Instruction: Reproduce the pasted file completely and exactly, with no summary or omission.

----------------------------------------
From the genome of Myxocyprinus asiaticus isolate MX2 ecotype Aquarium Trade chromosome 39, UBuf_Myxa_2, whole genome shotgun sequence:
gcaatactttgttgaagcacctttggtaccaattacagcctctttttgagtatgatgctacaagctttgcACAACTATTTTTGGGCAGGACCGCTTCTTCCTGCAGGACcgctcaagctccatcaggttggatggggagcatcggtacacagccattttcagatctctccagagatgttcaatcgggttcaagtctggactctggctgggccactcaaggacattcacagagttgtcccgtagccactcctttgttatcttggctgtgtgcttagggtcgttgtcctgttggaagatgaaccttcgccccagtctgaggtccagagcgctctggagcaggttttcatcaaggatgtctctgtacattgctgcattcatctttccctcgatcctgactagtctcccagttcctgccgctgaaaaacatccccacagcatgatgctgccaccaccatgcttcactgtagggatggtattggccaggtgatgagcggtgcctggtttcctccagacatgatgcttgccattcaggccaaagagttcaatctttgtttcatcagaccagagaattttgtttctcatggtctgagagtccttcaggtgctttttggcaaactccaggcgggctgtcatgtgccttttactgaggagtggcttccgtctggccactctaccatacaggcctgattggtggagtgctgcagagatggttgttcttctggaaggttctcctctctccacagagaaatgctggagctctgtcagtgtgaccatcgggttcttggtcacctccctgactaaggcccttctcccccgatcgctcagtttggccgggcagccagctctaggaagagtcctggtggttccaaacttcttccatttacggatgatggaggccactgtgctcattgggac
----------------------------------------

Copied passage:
From the genome of Myxocyprinus asiaticus isolate MX2 ecotype Aquarium Trade chromosome 39, UBuf_Myxa_2, whole genome shotgun sequence:
gcaatactttgttgaagcacctttggtaccaattacagcctctttttgagtatgatgctacaagctttgcACAACTATTTTTGGGCAGGACCGCTTCTTCCTGCAGGACcgctcaagctccatcaggttggatggggagcatcggtacacagccattttcagatctctccagagatgttcaatcgggttcaagtctggactctggctgggccactcaaggacattcacagagttgtcccgtagccactcctttgttatcttggctgtgtgcttagggtcgttgtcctgttggaagatgaaccttcgccccagtctgaggtccagagcgctctggagcaggttttcatcaaggatgtctctgtacattgctgcattcatctttccctcgatcctgactagtctcccagttcctgccgctgaaaaacatccccacagcatgatgctgccaccaccatgcttcactgtagggatggtattggccaggtgatgagcggtgcctggtttcctccagacatgatgcttgccattcaggccaaagagttcaatctttgtttcatcagaccagagaattttgtttctcatggtctgagagtccttcaggtgctttttggcaaactccaggcgggctgtcatgtgccttttactgaggagtggcttccgtctggccactctaccatacaggcctgattggtggagtgctgcagagatggttgttcttctggaaggttctcctctctccacagagaaatgctggagctctgtcagtgtgaccatcgggttcttggtcacctccctgactaaggcccttctcccccgatcgctcagtttggccgggcagccagctctaggaagagtcctggtggttccaaacttcttccatttacggatgatggaggccactgtgctcattgggac